Writing a chat bot is maybe something that one does more a junior getting in to programming. It turns out it can still be fun even though I’ve programmed for more than half of my life!
I was still hanging around in various IRC networks until a few years ago, keeping a bouncer (znc) running at an server. While most of these channels died, a group of friends of mine moved on to Discord where we still hang actively. At some point the question came up: “we’re a bounce of developers here; why haven’t we programmed our own bot yet?”. And off we go!
The bot itself is for simplicity written in Python with the popular library discord.py. I decided for implementing classing
!commands for the bot. Adding a command is not harder then listening for incoming new messages in a channel and doing some string operation. Here’s a simple rot13 A text encoding scheme where you simply rotate the English alphabet 13 letters to the right.
implementation from my bot:
if message.content.startswith("!rot13 "): text = message.content[len("!rot13 ") :] text_rot = codecs.encode(text, "rot_13") await message.channel.send(text_rot)
Now a user can in a server where the bot is added do
User#1> !rot13 rotate this text please Bot> ebgngr guvf grkg cyrnfr
The actual code looks a bit different in production though, and I created many more commands as well. Check it out at Tardsquad/tardsquad-discord-bot.
As my home has gone server-less, it has to run in the cloud a.k.a some else’s computer. I decided to try out Google Cloud Platform’s managed container platform called Cloud Run. After wrapping up my Poetry project as Docker image (Dockerfile) I needed to figure out how to set up Continuous Delivery Continuous Integration & Continuous Delivery - methodology and development process automation.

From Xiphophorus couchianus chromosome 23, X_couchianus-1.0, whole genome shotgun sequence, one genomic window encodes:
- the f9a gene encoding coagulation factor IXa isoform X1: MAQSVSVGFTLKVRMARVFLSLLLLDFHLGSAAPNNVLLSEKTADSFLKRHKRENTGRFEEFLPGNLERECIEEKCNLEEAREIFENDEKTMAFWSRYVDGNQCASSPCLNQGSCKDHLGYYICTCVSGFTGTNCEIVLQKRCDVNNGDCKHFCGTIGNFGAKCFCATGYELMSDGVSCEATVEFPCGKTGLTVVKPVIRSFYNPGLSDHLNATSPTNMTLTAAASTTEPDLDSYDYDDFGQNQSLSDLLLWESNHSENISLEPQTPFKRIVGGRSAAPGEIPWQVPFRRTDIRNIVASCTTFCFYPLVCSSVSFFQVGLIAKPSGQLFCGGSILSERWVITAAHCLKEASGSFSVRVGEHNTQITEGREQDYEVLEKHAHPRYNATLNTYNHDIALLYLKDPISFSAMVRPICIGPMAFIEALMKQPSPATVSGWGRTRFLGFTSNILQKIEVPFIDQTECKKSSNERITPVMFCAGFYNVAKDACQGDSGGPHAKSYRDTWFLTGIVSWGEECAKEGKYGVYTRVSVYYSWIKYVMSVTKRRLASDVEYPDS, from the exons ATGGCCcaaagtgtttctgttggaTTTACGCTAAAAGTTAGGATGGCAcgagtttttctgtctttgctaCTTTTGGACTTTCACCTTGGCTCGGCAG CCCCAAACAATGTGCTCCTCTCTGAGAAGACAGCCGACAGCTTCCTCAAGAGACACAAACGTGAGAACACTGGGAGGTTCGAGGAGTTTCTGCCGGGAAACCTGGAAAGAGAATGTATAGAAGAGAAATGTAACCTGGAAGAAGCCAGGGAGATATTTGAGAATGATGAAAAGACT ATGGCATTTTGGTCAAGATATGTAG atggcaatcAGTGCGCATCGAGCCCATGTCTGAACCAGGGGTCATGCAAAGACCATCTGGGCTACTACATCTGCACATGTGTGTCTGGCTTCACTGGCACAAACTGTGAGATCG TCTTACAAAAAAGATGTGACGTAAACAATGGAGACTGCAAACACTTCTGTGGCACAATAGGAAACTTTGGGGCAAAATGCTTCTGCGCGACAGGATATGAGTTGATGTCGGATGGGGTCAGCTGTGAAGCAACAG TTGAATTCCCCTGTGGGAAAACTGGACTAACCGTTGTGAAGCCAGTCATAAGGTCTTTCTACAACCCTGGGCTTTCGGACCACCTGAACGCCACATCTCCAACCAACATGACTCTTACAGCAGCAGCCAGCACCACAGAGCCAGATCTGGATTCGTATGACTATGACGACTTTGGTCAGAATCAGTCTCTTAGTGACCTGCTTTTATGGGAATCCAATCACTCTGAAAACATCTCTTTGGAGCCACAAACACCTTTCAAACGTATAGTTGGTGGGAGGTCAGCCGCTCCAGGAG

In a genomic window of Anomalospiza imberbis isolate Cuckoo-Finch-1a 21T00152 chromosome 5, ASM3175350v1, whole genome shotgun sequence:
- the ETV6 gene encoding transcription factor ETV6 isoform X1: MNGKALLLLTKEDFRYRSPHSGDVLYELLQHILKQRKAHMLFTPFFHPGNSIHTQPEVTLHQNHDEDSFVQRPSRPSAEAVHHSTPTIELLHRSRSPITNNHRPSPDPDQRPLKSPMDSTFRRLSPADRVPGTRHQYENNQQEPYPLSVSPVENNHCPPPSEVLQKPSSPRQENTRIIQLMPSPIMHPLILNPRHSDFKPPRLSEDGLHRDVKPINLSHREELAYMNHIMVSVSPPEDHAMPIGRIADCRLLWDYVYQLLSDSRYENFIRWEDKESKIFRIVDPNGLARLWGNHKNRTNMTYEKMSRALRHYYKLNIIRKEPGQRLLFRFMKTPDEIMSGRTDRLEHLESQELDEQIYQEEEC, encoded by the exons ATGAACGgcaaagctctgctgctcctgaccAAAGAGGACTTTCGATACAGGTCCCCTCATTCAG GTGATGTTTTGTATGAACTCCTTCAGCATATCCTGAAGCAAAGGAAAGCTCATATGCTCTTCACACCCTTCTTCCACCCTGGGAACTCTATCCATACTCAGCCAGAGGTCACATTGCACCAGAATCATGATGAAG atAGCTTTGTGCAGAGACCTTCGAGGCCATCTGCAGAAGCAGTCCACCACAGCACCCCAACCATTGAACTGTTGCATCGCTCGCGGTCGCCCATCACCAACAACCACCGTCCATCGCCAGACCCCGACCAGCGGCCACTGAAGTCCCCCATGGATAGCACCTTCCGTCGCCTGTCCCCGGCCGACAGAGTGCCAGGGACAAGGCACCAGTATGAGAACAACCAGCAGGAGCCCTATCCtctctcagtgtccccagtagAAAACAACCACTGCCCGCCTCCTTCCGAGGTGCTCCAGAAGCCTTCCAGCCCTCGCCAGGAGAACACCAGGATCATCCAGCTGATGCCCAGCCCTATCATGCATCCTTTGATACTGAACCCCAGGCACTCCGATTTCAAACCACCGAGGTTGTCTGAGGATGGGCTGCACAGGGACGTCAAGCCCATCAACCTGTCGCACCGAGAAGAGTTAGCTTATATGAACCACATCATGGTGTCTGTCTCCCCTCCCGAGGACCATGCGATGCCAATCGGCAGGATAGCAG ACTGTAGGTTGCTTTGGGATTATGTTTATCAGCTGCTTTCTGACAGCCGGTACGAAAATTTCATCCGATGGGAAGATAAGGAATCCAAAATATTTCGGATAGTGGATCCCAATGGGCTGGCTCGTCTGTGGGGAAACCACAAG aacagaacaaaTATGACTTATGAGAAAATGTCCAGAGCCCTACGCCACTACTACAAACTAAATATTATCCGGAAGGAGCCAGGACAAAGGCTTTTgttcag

to minimize future workload on development of new features that should be deployed.
I tried for a while getting it up to run with two GitHub Actions. RafikFarhad/push-to-gcr-github-action to build a new Docker image and publish it to Google image registry called Container Registry. google-github-actions/deploy-cloudrun to deploy a new service revision of the Cloud Run application using the newly build image. While I got the image build and publish to work and almost the deploy Cloud Run to work, I experience several flaky issues in the solution that I could see break down the line. As it was out of the scope for this simple project, I decided to move away from this solution and take the easy way, of using Google’s Cloud Build Triggers solution to trigger build and deployment of the service. Most of it is codified in my cloudbuild.yaml
A little gotcha with Google Cloud Run is that it’s really designed for web services that respond on a network port. Cloud Run demands that the started service in the docker container must respond to
$PORT as an alive-check, otherwise it is considered failed and not kept running. This does not fit well with running a chat bot, as it has not web interface or API that needs to listen to a port. To get this to work, I had to read
$PORT from the environment and start a separate thread creating a socket on this port to listen on.
All in all, a fun little project!
After a few months of running this bot I decided that the always-on CPU on Cloud Run is a bit expensive for this use case. Instead I decided to switch over running the dockerized application on Compute Engine instead as the free tier includes one e2-micro VM instance per month.
To get this to work I needed to:
- Create a VM instance set to automatically run the latest container image published to Cloud Registry.
- Update the Cloud Build pipeline to redeploy the latest container image and restart the VM by creating a new deploy step in the cloudbuild.yml config.
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